Punitive Damages in Insurance Bad Faith Claims

Insurance companies sometimes act in bad faith toward their policyholders — denying valid claims, delaying payment, or even making threatening statements — but there are laws in place to protect you from such bad-faith behavior. In fact, you might be able to receive punitive damages in addition to your benefits if you can demonstrate that your insurance company acted in bad faith.

Bad Faith Claims

Under US law, insurance companies can be held responsible for acts of bad faith; they owe you, the insured, fair dealing and good faith. If the court finds that your insurance company has acted in bad faith toward you, you can file a claim in an attempt to recover punitive damages, interest, attorney fees, and court costs in addition to the benefits you should have received.

Punitive Damages

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In the state of Pennsylvania, punitive damages are only available when the conduct of the insurance company falls under the category of “outrageous.” Conduct is considered outrageous as defined in a legal context when it shows evidence of being malicious, wanton, willful, oppressive, or shows reckless indifference to the interests of others. Under Pennsylvania law in such cases, though, there is no clear difference made between interest, costs, and punitive damages. This means that it can be difficult for you to prove that your insurance company acted in such a way as to deserve punitive damages under the law.

Proving Bad Faith

The landmark case that laid the groundwork for how punitive damages are handled in insurance bad faith claims was Rancosky v. Washington National Ins. Co., 2017 WL 4296351 (Sep. 28. 2017). This case established that in order to win a claim against an insurer for bad faith, you must be able to provide clear, convincing evidence that (1) the insurer did not have a reasonable basis for denying your benefits and (2) that the insurer either lacked a reasonable basis for denying your claim or they recklessly disregarded the fact that they did not have a reasonable basis. Negligence alone is not enough to support a claim of bad faith on the part of the insurer, nor is the fact that insurance denied your claim.

On the other hand, your bad faith claim cannot be dismissed just because you cannot show that your insurance company acted with ill will when denying your claim. For example, your claim may have been denied by the insurance company simply because they failed to investigate an incorrect date on the documentation submitted; in such a case, there is no need to prove that the insurance company was willfully denying your rights.

What Bad Faith Looks Like

Here are some examples of what bad faith on the part of an insurance company looks like:

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  • Refusing to pay your claim even though it is valid
  • Denying your claim without informing you of why
  • Denying your claim for an invalid reason
  • Denying your claim to avoid setting a precedent that might impact the insurance company’s profits (e.g., your valid claim for a modern medical treatment is denied because the insurance company does not want to start paying for that treatment in connection with other policyholders)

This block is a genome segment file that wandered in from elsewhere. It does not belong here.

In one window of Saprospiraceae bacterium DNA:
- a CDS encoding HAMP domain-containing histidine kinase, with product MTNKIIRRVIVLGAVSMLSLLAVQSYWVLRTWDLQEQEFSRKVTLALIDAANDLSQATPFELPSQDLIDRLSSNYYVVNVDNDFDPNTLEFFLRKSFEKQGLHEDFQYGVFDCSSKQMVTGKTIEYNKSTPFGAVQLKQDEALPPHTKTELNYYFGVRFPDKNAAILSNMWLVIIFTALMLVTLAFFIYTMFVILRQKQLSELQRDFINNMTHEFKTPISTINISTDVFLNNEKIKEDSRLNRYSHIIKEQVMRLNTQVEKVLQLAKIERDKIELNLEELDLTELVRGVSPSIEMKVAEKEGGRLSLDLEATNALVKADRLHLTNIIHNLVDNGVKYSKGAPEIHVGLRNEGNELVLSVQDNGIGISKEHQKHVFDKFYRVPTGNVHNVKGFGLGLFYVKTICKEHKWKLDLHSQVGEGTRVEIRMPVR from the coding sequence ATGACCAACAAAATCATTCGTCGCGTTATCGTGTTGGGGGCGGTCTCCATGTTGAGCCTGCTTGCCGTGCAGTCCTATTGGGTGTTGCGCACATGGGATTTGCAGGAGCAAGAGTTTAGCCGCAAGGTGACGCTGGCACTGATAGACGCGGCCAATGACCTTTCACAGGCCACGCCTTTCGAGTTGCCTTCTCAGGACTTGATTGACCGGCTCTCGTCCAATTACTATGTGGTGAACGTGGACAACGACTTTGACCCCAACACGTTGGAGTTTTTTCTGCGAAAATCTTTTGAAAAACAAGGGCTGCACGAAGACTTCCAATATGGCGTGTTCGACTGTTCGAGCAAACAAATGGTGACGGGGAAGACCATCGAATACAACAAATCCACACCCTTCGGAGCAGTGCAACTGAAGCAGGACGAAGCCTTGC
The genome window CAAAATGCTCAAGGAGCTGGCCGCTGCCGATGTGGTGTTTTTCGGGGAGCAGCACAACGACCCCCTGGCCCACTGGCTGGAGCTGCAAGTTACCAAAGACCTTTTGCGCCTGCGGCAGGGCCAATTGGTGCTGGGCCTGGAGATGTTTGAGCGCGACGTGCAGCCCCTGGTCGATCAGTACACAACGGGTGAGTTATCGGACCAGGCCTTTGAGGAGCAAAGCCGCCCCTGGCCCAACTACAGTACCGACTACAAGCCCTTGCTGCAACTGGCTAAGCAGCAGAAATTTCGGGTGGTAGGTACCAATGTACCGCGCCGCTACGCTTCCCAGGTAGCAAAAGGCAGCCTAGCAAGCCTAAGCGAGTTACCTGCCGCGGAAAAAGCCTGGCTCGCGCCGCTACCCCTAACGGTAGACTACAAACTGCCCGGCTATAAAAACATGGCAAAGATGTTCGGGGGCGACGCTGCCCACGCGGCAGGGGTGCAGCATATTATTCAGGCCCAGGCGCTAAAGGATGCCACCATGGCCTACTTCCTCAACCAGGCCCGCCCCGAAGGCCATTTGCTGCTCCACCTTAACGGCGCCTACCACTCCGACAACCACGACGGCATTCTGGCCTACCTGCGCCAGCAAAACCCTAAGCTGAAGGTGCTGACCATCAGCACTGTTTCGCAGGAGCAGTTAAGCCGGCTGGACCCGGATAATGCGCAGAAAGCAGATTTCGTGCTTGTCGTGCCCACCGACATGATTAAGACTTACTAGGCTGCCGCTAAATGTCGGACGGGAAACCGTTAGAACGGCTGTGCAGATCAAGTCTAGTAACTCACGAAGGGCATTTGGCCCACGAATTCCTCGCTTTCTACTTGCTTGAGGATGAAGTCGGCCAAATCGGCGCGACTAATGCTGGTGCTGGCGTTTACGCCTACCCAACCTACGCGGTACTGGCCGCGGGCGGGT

• Failing to conduct a prompt and complete investigation into your claim
  • Delaying payment of your claim when it is valid (e.g., insurance approved your claim for home repairs after a serious storm but waits three months to issue the check)
  • Delaying or denying decisions on your claim
  • Delaying or denying decisions related to your request for approval for medical treatment (insurance companies are expected to act quickly on such requests)
  • Offering you less money than what your claim is actually worth
  • Refusing a reasonable request for copies of documentation (e.g., if your claim is denied and you request to see a copy of the documentation they used in denying your claim, and the insurance company refuses to provide this)
  • Misrepresenting either the language of your policy or the law that enforces it (e.g., being told that you can be found guilty of insurance fraud because of an honest error on a claim submission)
  • Threatening you (e.g., your home has been damaged in a fire and you file a valid claim, but one of the insurance representatives accuses you of arson and threatens to call the police when you inquire about the status of your claim)

And remember that proving the motive of the insurance company is not necessary to a bad faith claim and is not necessary when seeking punitive damages.

Conclusion

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Under Pennsylvania law, there is a two-part test for proving bad faith: (1) the insurance company did not have a reasonable basis for denying your claim and (2) the insurance company either knew or recklessly disregarded the lack of reasonable basis. In addition, you do not have to prove ill will in order to receive punitive damages.

Contact Sacchetta & Baldino

If you or someone you know has been the victim of bad faith on the part of an insurance company, the law office of Sacchetta & Baldino can help. Our attorneys have significant experience in successfully prosecuting bad faith insurance claims. We can either help you reach a settlement or take the claim all the way to trial. Just because your claim has been denied does not mean it is not a valid claim. Contact us today so that we can put our years of experience and successful track record to work for you and make sure you receive the benefits and punitive damages that the law provides.